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|Title:||Nationhood and muslims in Britain|
|Publisher:||Russel Sage Foundation|
|Citation:||In "Fear Anxiety and National Identity", Edited by Nancy Foner and Patrick Simon, (2015)|
|Abstract:||These are difficult times to be British,” Andrew Gamble and Tony Wright maintain. Their assessment centers on how “the state which underpinned British identity is no longer the confident structure of earlier times.” They are not alone in coming to this view, and at least two implications follow from their observation. One is that the political unity of the administrative and bureaucratic components of the state is related to cultural features of British nationhood, including the ways in which people express feeling and being British. This is perhaps a familiar assessment of the configuration of all nation-states, though it could also imply that the state has been one—though not necessarily the most important—touchstone in the historical cultivation of British as a national identity.|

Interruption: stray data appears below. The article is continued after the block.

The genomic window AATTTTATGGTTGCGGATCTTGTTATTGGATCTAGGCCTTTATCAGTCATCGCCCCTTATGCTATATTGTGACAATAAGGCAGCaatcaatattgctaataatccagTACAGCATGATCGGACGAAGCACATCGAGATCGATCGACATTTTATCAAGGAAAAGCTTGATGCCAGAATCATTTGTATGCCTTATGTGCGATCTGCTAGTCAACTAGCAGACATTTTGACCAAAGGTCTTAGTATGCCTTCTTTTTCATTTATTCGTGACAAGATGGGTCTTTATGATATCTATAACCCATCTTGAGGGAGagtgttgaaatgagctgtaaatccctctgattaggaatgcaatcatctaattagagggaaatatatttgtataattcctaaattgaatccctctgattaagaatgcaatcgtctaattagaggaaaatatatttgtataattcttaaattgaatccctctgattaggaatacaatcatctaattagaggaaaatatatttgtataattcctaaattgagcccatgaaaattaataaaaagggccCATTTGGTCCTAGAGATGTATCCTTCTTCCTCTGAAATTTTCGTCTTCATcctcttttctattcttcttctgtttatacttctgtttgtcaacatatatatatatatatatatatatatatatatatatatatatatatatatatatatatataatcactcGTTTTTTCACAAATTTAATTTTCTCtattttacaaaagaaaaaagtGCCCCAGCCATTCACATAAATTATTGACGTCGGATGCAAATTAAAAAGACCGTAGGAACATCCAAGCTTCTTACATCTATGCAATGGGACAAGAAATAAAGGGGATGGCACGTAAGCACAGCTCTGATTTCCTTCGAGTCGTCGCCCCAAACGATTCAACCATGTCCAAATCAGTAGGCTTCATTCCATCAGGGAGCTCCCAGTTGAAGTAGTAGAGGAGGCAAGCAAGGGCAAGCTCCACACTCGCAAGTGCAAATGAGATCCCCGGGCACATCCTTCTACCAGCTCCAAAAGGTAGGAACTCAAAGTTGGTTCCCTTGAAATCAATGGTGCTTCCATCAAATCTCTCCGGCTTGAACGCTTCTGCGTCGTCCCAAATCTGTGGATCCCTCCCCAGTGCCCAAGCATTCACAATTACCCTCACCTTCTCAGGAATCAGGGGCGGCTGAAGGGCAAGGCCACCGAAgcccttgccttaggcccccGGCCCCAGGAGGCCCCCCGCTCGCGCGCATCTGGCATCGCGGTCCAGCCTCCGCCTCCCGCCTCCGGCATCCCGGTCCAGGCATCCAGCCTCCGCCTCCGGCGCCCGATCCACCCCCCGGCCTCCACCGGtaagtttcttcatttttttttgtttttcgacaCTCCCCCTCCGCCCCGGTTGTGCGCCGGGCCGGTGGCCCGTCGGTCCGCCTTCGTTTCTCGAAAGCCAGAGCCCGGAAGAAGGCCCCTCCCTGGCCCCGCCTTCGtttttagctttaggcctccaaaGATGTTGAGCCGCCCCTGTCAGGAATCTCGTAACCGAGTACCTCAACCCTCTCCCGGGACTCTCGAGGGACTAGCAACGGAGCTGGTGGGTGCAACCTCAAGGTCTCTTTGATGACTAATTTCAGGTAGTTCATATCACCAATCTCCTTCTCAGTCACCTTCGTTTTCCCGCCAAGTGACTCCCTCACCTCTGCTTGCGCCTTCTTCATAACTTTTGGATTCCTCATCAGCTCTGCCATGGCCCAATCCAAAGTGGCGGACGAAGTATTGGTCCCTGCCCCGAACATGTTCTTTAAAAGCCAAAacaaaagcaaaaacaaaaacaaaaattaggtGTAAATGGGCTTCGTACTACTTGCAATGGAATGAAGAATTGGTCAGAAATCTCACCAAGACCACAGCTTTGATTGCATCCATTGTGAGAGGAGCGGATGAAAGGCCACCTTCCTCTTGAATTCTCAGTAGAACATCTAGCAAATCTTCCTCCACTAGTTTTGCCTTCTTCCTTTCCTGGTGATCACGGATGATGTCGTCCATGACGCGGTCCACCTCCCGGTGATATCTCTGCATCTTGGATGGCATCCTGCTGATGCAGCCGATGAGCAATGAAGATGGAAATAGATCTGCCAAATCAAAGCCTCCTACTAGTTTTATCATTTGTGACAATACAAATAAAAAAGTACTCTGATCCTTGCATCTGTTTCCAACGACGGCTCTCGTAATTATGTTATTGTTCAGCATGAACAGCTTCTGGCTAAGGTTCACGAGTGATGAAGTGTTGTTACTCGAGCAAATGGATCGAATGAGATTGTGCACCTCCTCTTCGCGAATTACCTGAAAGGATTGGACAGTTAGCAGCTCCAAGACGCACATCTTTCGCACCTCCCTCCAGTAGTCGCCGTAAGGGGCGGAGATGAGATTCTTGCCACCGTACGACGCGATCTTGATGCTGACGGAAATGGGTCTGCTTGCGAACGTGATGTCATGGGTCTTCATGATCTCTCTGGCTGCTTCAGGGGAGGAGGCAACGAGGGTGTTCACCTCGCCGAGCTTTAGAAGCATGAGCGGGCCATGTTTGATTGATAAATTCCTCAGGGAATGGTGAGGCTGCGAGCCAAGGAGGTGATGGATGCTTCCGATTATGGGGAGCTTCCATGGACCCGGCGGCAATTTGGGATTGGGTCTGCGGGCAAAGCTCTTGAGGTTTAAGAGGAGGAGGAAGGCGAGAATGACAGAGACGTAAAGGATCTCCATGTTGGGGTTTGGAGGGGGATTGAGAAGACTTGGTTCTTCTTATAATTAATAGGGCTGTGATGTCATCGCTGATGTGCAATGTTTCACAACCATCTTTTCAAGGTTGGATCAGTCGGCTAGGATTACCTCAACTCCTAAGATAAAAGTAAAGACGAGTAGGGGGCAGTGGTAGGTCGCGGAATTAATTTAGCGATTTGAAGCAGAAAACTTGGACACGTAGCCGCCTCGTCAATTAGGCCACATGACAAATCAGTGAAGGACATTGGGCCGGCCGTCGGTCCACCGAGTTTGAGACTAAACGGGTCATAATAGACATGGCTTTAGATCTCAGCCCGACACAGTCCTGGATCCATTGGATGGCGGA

|Appears in Collections:||Dept of Politics, History and Law Research Papers|
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